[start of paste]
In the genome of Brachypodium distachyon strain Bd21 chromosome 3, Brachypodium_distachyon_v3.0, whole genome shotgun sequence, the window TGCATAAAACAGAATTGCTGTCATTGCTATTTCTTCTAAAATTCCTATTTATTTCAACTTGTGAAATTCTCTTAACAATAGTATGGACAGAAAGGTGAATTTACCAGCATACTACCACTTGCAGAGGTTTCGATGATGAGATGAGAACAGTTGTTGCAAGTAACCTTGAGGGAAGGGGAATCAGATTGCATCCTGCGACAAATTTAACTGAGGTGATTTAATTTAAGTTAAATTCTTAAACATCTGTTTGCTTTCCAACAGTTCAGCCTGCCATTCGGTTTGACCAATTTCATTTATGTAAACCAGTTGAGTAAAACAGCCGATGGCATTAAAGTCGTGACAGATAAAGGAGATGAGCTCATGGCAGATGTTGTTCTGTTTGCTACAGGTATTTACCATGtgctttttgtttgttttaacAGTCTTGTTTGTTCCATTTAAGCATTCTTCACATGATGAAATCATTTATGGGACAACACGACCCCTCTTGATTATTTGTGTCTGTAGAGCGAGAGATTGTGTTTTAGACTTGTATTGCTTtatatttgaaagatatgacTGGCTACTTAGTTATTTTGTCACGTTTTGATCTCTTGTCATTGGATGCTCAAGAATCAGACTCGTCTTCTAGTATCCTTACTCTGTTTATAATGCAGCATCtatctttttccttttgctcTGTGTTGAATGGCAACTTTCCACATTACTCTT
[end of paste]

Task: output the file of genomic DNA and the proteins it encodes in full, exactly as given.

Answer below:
In the genome of Brachypodium distachyon strain Bd21 chromosome 3, Brachypodium_distachyon_v3.0, whole genome shotgun sequence, the window TGCATAAAACAGAATTGCTGTCATTGCTATTTCTTCTAAAATTCCTATTTATTTCAACTTGTGAAATTCTCTTAACAATAGTATGGACAGAAAGGTGAATTTACCAGCATACTACCACTTGCAGAGGTTTCGATGATGAGATGAGAACAGTTGTTGCAAGTAACCTTGAGGGAAGGGGAATCAGATTGCATCCTGCGACAAATTTAACTGAGGTGATTTAATTTAAGTTAAATTCTTAAACATCTGTTTGCTTTCCAACAGTTCAGCCTGCCATTCGGTTTGACCAATTTCATTTATGTAAACCAGTTGAGTAAAACAGCCGATGGCATTAAAGTCGTGACAGATAAAGGAGATGAGCTCATGGCAGATGTTGTTCTGTTTGCTACAGGTATTTACCATGtgctttttgtttgttttaacAGTCTTGTTTGTTCCATTTAAGCATTCTTCACATGATGAAATCATTTATGGGACAACACGACCCCTCTTGATTATTTGTGTCTGTAGAGCGAGAGATTGTGTTTTAGACTTGTATTGCTTtatatttgaaagatatgacTGGCTACTTAGTTATTTTGTCACGTTTTGATCTCTTGTCATTGGATGCTCAAGAATCAGACTCGTCTTCTAGTATCCTTACTCTGTTTATAATGCAGCATCtatctttttccttttgctcTGTGTTGAATGGCAACTTTCCACATTACTCTT